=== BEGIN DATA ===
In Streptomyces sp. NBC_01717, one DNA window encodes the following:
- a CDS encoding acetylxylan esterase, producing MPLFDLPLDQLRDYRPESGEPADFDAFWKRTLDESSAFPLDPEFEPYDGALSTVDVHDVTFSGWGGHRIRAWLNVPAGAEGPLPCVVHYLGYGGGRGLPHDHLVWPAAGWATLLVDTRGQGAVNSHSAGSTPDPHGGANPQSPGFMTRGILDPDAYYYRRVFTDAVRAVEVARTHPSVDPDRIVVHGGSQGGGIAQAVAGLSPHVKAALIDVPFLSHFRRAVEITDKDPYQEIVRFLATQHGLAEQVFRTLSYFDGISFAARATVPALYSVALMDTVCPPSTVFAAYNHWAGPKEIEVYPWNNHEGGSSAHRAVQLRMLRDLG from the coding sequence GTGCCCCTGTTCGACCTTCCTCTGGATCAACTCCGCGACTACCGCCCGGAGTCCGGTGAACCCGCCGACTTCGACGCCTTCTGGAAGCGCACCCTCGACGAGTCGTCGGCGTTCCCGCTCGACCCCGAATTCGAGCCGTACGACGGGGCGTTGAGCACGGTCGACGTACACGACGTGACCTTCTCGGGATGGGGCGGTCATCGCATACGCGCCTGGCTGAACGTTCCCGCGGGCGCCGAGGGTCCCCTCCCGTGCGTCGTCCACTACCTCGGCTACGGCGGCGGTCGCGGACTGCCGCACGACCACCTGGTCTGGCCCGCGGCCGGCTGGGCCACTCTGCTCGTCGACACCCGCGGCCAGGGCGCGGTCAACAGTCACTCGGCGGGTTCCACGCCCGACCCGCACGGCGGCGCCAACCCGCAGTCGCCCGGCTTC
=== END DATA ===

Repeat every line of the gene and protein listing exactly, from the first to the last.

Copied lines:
In Streptomyces sp. NBC_01717, one DNA window encodes the following:
- a CDS encoding acetylxylan esterase, producing MPLFDLPLDQLRDYRPESGEPADFDAFWKRTLDESSAFPLDPEFEPYDGALSTVDVHDVTFSGWGGHRIRAWLNVPAGAEGPLPCVVHYLGYGGGRGLPHDHLVWPAAGWATLLVDTRGQGAVNSHSAGSTPDPHGGANPQSPGFMTRGILDPDAYYYRRVFTDAVRAVEVARTHPSVDPDRIVVHGGSQGGGIAQAVAGLSPHVKAALIDVPFLSHFRRAVEITDKDPYQEIVRFLATQHGLAEQVFRTLSYFDGISFAARATVPALYSVALMDTVCPPSTVFAAYNHWAGPKEIEVYPWNNHEGGSSAHRAVQLRMLRDLG from the coding sequence GTGCCCCTGTTCGACCTTCCTCTGGATCAACTCCGCGACTACCGCCCGGAGTCCGGTGAACCCGCCGACTTCGACGCCTTCTGGAAGCGCACCCTCGACGAGTCGTCGGCGTTCCCGCTCGACCCCGAATTCGAGCCGTACGACGGGGCGTTGAGCACGGTCGACGTACACGACGTGACCTTCTCGGGATGGGGCGGTCATCGCATACGCGCCTGGCTGAACGTTCCCGCGGGCGCCGAGGGTCCCCTCCCGTGCGTCGTCCACTACCTCGGCTACGGCGGCGGTCGCGGACTGCCGCACGACCACCTGGTCTGGCCCGCGGCCGGCTGGGCCACTCTGCTCGTCGACACCCGCGGCCAGGGCGCGGTCAACAGTCACTCGGCGGGTTCCACGCCCGACCCGCACGGCGGCGCCAACCCGCAGTCGCCCGGCTTC